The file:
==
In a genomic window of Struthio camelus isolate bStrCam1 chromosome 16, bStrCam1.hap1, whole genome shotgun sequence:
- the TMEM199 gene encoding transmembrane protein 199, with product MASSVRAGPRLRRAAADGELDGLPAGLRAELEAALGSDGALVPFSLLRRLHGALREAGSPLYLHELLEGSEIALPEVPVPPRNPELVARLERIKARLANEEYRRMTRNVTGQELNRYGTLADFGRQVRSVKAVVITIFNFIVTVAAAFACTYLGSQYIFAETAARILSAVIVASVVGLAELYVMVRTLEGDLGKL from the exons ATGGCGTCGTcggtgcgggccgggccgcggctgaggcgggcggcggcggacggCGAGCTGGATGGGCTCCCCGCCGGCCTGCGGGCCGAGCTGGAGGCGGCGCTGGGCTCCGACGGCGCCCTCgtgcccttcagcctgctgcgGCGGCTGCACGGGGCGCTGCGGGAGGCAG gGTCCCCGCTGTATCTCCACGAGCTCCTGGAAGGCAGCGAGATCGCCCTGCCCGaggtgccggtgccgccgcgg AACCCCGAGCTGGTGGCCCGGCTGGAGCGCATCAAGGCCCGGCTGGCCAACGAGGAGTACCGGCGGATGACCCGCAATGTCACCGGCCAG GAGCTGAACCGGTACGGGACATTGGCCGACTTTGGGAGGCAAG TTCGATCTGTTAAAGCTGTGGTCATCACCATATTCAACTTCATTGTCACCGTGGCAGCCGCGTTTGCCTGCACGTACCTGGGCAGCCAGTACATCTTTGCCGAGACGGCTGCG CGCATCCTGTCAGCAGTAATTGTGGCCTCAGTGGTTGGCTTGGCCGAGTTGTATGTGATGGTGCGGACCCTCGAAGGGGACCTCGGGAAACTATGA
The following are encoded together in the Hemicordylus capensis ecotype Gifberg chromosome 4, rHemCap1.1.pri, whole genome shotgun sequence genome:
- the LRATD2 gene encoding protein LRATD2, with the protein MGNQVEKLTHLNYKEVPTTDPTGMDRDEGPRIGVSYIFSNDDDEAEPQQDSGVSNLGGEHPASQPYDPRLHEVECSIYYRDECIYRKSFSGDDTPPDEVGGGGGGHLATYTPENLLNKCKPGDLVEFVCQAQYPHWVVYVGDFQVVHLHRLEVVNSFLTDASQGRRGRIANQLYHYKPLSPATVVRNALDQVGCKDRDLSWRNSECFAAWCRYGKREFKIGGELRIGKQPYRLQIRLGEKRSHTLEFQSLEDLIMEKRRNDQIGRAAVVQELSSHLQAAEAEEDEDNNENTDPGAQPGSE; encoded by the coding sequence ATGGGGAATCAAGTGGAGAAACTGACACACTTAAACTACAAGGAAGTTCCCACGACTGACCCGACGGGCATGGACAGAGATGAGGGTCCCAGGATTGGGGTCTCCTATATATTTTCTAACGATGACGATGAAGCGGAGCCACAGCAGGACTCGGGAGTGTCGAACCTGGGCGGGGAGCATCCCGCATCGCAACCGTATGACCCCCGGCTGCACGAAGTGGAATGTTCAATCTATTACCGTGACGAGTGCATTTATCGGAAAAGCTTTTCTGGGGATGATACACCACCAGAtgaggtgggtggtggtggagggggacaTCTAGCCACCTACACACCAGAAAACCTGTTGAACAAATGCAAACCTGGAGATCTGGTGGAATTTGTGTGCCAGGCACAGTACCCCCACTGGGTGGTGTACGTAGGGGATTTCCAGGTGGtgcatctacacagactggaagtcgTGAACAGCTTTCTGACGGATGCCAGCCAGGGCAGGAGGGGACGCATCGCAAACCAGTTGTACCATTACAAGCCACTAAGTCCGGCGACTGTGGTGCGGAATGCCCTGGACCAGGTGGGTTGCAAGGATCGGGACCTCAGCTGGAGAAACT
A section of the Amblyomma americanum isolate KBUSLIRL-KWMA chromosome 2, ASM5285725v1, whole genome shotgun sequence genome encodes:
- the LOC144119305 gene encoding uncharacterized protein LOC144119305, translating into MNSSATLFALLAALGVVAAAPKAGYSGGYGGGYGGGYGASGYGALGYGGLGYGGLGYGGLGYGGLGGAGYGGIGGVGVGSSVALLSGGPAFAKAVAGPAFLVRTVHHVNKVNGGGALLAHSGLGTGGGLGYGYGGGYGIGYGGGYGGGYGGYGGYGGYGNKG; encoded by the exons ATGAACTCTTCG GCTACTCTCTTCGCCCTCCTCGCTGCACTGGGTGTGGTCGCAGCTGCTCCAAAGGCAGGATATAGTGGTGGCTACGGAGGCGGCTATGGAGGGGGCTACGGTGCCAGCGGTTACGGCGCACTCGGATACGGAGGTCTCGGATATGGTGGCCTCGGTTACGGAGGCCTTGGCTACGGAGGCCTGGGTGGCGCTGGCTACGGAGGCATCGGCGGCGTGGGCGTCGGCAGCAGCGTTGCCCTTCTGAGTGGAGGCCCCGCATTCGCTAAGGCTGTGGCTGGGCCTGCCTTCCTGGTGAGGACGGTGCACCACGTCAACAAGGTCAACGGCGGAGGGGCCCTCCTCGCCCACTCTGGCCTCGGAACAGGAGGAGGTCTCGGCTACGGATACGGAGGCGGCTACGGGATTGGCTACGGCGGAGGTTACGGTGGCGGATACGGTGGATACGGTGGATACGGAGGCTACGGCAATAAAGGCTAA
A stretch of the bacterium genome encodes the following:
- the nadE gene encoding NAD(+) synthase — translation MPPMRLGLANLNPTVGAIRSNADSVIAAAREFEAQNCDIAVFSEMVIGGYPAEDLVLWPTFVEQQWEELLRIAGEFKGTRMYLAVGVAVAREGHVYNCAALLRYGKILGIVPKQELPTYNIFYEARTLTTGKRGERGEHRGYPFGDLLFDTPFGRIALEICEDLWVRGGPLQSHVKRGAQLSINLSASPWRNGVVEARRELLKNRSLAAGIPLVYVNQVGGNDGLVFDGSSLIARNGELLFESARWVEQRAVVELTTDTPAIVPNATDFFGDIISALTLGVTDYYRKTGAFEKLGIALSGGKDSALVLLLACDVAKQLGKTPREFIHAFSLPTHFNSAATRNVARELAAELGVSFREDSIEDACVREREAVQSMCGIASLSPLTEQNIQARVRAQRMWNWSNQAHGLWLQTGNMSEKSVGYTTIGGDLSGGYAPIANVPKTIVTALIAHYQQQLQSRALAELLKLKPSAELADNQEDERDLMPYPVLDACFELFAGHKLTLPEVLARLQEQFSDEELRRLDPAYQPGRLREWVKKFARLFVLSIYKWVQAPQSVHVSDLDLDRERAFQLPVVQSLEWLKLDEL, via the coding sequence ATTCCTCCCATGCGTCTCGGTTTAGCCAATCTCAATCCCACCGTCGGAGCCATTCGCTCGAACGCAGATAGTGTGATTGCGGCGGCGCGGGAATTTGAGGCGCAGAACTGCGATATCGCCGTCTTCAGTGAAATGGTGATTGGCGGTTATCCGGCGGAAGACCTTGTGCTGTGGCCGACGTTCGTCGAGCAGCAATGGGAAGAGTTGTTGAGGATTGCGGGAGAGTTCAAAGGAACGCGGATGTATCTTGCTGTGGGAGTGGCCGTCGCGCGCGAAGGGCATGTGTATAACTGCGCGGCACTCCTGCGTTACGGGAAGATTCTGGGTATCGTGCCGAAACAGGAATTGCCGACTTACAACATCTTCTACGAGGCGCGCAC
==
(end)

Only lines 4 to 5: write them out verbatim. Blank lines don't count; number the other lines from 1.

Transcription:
- the LRATD2 gene encoding protein LRATD2, with the protein MGNQVEKLTHLNYKEVPTTDPTGMDRDEGPRIGVSYIFSNDDDEAEPQQDSGVSNLGGEHPASQPYDPRLHEVECSIYYRDECIYRKSFSGDDTPPDEVGGGGGGHLATYTPENLLNKCKPGDLVEFVCQAQYPHWVVYVGDFQVVHLHRLEVVNSFLTDASQGRRGRIANQLYHYKPLSPATVVRNALDQVGCKDRDLSWRNSECFAAWCRYGKREFKIGGELRIGKQPYRLQIRLGEKRSHTLEFQSLEDLIMEKRRNDQIGRAAVVQELSSHLQAAEAEEDEDNNENTDPGAQPGSE; encoded by the coding sequence ATGGGGAATCAAGTGGAGAAACTGACACACTTAAACTACAAGGAAGTTCCCACGACTGACCCGACGGGCATGGACAGAGATGAGGGTCCCAGGATTGGGGTCTCCTATATATTTTCTAACGATGACGATGAAGCGGAGCCACAGCAGGACTCGGGAGTGTCGAACCTGGGCGGGGAGCATCCCGCATCGCAACCGTATGACCCCCGGCTGCACGAAGTGGAATGTTCAATCTATTACCGTGACGAGTGCATTTATCGGAAAAGCTTTTCTGGGGATGATACACCACCAGAtgaggtgggtggtggtggagggggacaTCTAGCCACCTACACACCAGAAAACCTGTTGAACAAATGCAAACCTGGAGATCTGGTGGAATTTGTGTGCCAGGCACAGTACCCCCACTGGGTGGTGTACGTAGGGGATTTCCAGGTGGtgcatctacacagactggaagtcgTGAACAGCTTTCTGACGGATGCCAGCCAGGGCAGGAGGGGACGCATCGCAAACCAGTTGTACCATTACAAGCCACTAAGTCCGGCGACTGTGGTGCGGAATGCCCTGGACCAGGTGGGTTGCAAGGATCGGGACCTCAGCTGGAGAAACT
A section of the Amblyomma americanum isolate KBUSLIRL-KWMA chromosome 2, ASM5285725v1, whole genome shotgun sequence genome encodes: